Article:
I have been asked many times what it means to be separated in South Carolina.

“Does that mean I can date other people?”

“Can I get support from my spouse even though we haven’t been separated a year?”

“What do I do during the year that I have to be separated?”

If you have questions like these, speaking to a South Carolina family law attorney can help make sense of your situation. Keep reading to hear the answers to some common questions about separation in South Carolina that I regularly hear from my clients.

Common Questions About Legal Separation

1. What is the definition of legal separation?

In South Carolina, a couple is either married or not married. Separation in South Carolina simply means that you and your spouse no longer live together. There is no legal status between being married and divorced, although there may be court orders put in place during the time of separation.

You are not considered separated in South Carolina if you are still living with your spouse. To be separated for the requisite amount of time, you have to live separate and apart from your spouse. Sleeping in separate bedrooms in the same house doesn’t count.

2. What is the difference between legal separation vs. divorce?

Legal separation is not the same thing as being divorced. While spouses are legally separated, they are still married. A couple is either married or not married in South Carolina.

A common mistake is people thinking they can now date freely because they are separated. If conduct would have been considered adultery during a marriage, it would still be considered adultery during the period of separation, as the parties are still married.

3. Is there a legal separation form?

There is no legal separation form. You may request a temporary hearing and seek an Order of Separate Support and Maintenance with the help of your attorney.

4. Is there a legal separation agreement?

There is a separation agreement called a “marital settlement agreement” or “separate support and maintenance” agreement. This agreement is negotiated between the two parties. Your attorney can help you negotiate to protect your interests.

These agreements settle important issues like division of real estate and personal property; child support; alimony; allocation of debts and legal fees; health and life insurance arrangements; and custody and visitation of minor children.

5. What is the cost for a legal separation?

There is a set filing fee that must be paid to the Clerk of Court to file an action which is currently $150.00. If a party needs a temporary hearing, there will be an additional $25.00 fee associated with that.

Attorney’s fees are separate from filing fees and can be negotiated with your attorney. There is no set amount. Different attorneys charge different hourly rates and may have different fee structures.

6. What is the process for a legal separation?

Legal separation doesn’t technically exist in South Carolina. There is no legal status between being married and divorce.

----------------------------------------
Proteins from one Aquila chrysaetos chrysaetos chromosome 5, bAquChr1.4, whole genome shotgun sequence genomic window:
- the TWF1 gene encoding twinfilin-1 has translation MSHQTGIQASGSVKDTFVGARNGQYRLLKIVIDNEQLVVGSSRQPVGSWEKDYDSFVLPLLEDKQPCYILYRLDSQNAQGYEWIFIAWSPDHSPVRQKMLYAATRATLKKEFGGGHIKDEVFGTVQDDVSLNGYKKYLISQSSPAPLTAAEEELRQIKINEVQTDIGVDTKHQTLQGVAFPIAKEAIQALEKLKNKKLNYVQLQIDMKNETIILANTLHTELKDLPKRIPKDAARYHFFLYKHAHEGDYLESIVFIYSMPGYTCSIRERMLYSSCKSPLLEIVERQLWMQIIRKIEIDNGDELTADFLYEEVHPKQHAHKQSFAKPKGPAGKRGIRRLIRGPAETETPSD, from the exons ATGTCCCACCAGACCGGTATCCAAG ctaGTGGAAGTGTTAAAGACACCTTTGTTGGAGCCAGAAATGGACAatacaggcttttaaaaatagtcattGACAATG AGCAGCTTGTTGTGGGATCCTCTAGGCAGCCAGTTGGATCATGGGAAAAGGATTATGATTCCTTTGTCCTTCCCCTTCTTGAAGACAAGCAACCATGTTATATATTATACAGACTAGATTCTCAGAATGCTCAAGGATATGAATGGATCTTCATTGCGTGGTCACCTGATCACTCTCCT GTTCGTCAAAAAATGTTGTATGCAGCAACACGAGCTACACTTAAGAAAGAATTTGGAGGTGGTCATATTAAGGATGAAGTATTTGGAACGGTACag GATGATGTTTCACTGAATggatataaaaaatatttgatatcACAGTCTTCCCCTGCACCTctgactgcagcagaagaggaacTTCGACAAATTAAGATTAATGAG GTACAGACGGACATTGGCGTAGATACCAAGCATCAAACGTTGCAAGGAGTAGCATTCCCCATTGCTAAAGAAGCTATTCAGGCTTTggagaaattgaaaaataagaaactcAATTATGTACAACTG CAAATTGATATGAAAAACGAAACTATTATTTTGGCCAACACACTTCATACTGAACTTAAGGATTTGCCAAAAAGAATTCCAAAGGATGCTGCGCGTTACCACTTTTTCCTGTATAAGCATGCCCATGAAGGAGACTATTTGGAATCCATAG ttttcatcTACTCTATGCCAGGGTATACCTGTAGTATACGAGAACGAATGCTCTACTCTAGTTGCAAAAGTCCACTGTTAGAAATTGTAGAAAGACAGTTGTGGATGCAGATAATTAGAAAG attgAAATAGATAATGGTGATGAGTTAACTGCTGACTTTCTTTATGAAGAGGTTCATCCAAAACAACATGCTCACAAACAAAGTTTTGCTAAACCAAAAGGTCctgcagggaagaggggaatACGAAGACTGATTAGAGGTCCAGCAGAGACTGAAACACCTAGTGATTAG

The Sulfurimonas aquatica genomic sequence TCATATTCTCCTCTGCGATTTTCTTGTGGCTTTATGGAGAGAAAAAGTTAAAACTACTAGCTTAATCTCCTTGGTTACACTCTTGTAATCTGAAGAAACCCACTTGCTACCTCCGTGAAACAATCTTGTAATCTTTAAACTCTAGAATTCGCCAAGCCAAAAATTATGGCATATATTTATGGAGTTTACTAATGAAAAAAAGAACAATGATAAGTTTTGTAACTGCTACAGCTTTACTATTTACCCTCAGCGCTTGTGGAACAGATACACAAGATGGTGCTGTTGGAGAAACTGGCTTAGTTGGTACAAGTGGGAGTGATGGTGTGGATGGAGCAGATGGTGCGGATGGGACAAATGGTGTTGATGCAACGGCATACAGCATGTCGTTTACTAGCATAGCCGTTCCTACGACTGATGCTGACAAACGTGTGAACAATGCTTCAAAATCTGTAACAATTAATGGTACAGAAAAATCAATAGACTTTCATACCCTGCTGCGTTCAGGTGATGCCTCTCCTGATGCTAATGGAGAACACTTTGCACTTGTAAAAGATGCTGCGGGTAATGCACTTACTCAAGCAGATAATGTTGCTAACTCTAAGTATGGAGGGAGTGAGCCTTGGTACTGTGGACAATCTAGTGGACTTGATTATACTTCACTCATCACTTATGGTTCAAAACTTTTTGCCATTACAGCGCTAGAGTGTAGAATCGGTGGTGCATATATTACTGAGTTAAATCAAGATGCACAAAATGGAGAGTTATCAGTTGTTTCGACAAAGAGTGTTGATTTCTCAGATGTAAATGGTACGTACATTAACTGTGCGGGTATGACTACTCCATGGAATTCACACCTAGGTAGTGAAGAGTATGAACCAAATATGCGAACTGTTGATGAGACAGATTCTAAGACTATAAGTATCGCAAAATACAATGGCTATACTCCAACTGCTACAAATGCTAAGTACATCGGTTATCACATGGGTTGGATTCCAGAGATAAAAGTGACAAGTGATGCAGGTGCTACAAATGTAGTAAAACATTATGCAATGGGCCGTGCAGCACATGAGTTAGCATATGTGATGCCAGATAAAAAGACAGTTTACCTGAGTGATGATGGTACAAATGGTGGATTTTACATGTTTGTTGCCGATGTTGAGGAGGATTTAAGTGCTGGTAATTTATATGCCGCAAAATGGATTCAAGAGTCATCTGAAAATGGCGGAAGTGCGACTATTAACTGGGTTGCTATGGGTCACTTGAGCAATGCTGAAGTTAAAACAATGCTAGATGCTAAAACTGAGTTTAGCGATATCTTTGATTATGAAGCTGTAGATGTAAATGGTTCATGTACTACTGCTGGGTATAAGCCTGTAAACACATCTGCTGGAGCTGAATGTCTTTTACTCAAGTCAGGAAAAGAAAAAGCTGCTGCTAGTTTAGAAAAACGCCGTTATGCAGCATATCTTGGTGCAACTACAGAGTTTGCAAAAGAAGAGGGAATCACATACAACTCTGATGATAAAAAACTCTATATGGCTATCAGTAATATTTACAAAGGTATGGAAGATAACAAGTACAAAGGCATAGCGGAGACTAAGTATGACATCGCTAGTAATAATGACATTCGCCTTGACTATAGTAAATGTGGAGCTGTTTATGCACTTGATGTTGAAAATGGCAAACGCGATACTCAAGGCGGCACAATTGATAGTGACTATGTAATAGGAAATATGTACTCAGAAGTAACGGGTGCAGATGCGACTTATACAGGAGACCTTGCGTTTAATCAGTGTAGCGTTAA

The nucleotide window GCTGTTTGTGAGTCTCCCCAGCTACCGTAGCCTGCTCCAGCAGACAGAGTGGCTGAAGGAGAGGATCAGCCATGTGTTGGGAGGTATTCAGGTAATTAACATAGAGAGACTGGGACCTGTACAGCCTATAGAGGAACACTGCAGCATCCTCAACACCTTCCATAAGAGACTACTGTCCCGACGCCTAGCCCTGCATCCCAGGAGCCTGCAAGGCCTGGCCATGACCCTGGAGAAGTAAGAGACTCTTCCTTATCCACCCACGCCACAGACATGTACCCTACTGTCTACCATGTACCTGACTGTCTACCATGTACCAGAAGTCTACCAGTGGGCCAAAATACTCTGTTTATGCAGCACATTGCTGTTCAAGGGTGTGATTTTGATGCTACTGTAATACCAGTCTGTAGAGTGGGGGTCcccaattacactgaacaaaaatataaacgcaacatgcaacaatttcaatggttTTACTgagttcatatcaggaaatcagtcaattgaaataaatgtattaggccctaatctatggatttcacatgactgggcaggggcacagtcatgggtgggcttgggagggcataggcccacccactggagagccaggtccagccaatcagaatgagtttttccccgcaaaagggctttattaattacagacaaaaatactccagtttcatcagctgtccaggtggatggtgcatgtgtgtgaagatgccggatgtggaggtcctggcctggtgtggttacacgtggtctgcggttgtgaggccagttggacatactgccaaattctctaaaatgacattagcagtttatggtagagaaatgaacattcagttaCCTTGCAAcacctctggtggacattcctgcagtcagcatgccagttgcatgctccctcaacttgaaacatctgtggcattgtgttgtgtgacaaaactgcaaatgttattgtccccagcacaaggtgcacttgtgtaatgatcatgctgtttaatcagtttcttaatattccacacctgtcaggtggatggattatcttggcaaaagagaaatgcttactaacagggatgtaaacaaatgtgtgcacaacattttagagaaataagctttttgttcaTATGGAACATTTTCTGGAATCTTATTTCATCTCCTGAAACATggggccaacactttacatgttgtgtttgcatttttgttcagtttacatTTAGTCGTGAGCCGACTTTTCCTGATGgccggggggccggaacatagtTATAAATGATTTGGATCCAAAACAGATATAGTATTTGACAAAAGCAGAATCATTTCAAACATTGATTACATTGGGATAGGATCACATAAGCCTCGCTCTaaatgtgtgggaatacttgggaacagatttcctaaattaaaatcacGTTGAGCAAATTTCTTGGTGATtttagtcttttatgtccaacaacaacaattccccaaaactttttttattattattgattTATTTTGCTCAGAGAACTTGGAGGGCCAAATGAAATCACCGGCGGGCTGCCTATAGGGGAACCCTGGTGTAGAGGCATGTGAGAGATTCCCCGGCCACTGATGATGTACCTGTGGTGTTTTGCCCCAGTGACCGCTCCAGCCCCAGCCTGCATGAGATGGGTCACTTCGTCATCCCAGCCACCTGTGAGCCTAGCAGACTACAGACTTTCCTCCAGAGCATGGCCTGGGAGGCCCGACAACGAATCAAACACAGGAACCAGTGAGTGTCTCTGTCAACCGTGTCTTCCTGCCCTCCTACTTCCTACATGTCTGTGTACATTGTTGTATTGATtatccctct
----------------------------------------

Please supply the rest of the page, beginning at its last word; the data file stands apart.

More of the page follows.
Getting an Order of Separation and Maintenance accomplishes the same goals. A party can request a temporary hearing to ask the Court for relief during the separation period.

7. What are the benefits of legal separation?

Filing for Separate Support and Maintenance can help protect each spouse financially and provide financial assistance for any minor children.

One question people may have is why not just wait until I’ve been separated long enough to get divorced? A lot can happen during that time. Debt can accrue, a party may need child support or visitation, or a party may need the Court to order a party not to dispose of marital assets.

8. What is an Order of Separate Support and Maintenance?

An Order of Separate Support and Maintenance is an order issued by a family court judge. After you and your spouse are separated, you can file an agreement with the court, have it approved by the judge, and have what amounts to a legal separation. This is not a divorce; the parties are still married.

This is not the same thing as being “separated” as legal separation in South Carolina technically doesn’t exist (refer to legal separation question). Parties do not have to have this Order to fulfill the one year separation requirement for a no-fault divorce in South Carolina.

9. Can I start dating if I am legally separated from my spouse in SC?

No! This is adultery. A couple is either married or not married in South Carolina. A common mistake is people thinking they can now date freely because they are separated.

If conduct would have been considered adultery during a marriage, it is still considered adultery during the period of separation, as the parties are still married.

Do you have questions about legal separation in SC?

Getting divorced is not only confusing emotionally, but also legally. People find themselves trying to figure out child support, child custody, property division, who is going to keep the house, etc.

What’s even more difficult is figuring out what action or motion to file and where. That is why it is so important to seek legal counsel during a separation or divorce. These are the most important things in your life, and you want to make sure your interests are protected.

If you have questions about divorce or are looking for a family law attorney in Summerville, South Carolina give me a call at 843.970.2929 or send me a message by completing this form.

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